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You are likely to receive your Carte Vitale quicker if you were BORN in Europe.  If you are British, but happened to be born somewhere like Egypt or Japan, it is likely to take longer.  That said, the paper attestation will cover you as soon as you get it and the only problem is the relatively inconsequential one of having to pay many things in advance and then keep taking the forms in to get a refund.

Chrissie (81)

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[quote user="AnOther"]

I stand to be corrected here but I think the fact that you have actually got your E106 may mean that technically you are not entitled to NHS care anymore even though you may not have left yet. On the E106 application you state the date you expect to be leaving the UK and that is a cutover point. That said even if it is so it's unlikely anybody would pick up on it.

[/quote]

Many thanks for all the replies that makes me feel much better about this. For other peoples information I did check the point above with the E106 people in Newcastle (now the S1 team) and once you have the form your withdrawal from the NHS only happens once they receive the paperwork from the french side so that at least is not a problem!

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[quote user="freddy"]

Many thanks for all the replies that makes me feel much better about this.

[/quote]

Steady freddy, we've only juat started on this topic.

Your opening post mentions E111. This hasn't existed for a number of years now. If you still have a paper version you need to change it for a UK issued European Health Insurance Card commonly referred to as an EHIC.  After you become French resident this will cover you for travel outside of France. In theory this should also incude the UK but I don't think anyone on this forum has tested this yet and it would probably cause mayhem and confusion if you tried to use it.

You will also, when joining the French system need to take along paperwork proving who you are. This may vary from Department to Department but at a minimum expect to be asked for a passport, birth certificate, marriage certificate if applicable, proof of your French address (utility bill) and basically anything else that can prove who you are and where you live.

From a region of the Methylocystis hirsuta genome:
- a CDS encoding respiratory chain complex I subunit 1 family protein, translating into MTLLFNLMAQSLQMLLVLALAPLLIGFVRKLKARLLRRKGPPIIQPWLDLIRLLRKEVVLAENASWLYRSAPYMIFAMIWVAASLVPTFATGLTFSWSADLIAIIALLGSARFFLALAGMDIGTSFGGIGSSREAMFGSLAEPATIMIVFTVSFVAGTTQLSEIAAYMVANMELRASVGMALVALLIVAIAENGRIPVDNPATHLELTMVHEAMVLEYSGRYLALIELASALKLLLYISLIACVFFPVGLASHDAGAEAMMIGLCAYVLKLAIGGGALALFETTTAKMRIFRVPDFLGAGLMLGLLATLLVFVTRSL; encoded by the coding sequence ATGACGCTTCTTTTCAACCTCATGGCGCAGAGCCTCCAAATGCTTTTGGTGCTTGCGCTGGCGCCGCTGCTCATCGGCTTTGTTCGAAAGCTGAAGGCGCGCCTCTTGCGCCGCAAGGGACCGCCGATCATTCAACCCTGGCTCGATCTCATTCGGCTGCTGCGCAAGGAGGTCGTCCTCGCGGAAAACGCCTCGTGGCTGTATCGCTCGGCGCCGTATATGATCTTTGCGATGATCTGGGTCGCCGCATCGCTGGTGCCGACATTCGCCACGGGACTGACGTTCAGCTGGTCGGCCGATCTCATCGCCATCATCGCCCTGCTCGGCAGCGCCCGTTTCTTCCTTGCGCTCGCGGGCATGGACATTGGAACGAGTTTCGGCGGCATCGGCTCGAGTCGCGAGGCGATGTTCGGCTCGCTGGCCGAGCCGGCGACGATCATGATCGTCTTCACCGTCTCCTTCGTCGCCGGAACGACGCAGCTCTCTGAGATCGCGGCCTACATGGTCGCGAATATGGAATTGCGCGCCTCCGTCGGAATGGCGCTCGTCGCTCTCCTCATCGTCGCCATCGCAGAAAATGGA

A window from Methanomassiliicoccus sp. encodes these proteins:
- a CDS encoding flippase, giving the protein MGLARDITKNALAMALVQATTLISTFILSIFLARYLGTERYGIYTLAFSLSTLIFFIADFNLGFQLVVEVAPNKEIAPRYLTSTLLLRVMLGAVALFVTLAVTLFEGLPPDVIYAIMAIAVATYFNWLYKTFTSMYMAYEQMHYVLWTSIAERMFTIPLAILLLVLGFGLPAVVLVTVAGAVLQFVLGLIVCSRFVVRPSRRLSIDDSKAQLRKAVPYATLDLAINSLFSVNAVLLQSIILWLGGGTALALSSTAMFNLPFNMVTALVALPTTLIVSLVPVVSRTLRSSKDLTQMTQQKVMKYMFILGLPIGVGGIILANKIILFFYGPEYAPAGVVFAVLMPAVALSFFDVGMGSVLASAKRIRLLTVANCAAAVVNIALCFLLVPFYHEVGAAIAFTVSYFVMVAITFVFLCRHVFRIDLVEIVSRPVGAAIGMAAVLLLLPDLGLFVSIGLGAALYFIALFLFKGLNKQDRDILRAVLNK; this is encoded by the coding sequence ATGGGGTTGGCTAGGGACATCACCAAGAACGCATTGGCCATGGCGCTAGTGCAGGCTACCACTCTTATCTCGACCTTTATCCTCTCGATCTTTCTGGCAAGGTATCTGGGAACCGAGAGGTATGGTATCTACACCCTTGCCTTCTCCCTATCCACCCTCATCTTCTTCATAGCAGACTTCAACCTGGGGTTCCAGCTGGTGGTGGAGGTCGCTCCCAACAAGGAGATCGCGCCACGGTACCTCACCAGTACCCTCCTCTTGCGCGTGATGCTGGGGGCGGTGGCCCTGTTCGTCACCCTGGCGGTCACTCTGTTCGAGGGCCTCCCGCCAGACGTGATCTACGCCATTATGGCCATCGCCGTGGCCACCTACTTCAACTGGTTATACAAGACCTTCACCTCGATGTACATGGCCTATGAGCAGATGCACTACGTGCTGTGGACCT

Someone else will be along shortly if I've missed anything.

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[quote user="Benjamin"][quote user="freddy"]

Many thanks for all the replies that makes me feel much better about this.

[/quote]

Your opening post mentions E111.

[/quote]

In my reading of it he quotes an E106 or S1 - not an E111. 

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[quote user="Judith"][quote user="Benjamin"][quote user="freddy"]
Many thanks for all the replies that makes me feel much better about this.
[/quote]


Your opening post mentions E111.

[/quote]
In my reading of it he quotes an E106 or S1 - not an E111. 
[/quote]

[quote user="freddy originally"]

My question is this:

What happens if I needed medical treatment during this period. Do they give you a temporary card or letter straight away or am I covered by my E111 until the carte vitale turns up or something else?

[/quote]


 

 

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[quote user="Judith"][quote user="Benjamin"][quote user="freddy"]
Many thanks for all the replies that makes me feel much better about this.
[/quote]


Your opening post mentions E111.

[/quote]
In my reading of it he quotes an E106 or S1 - not an E111. 
[/quote]But later in the post he does refer to an E111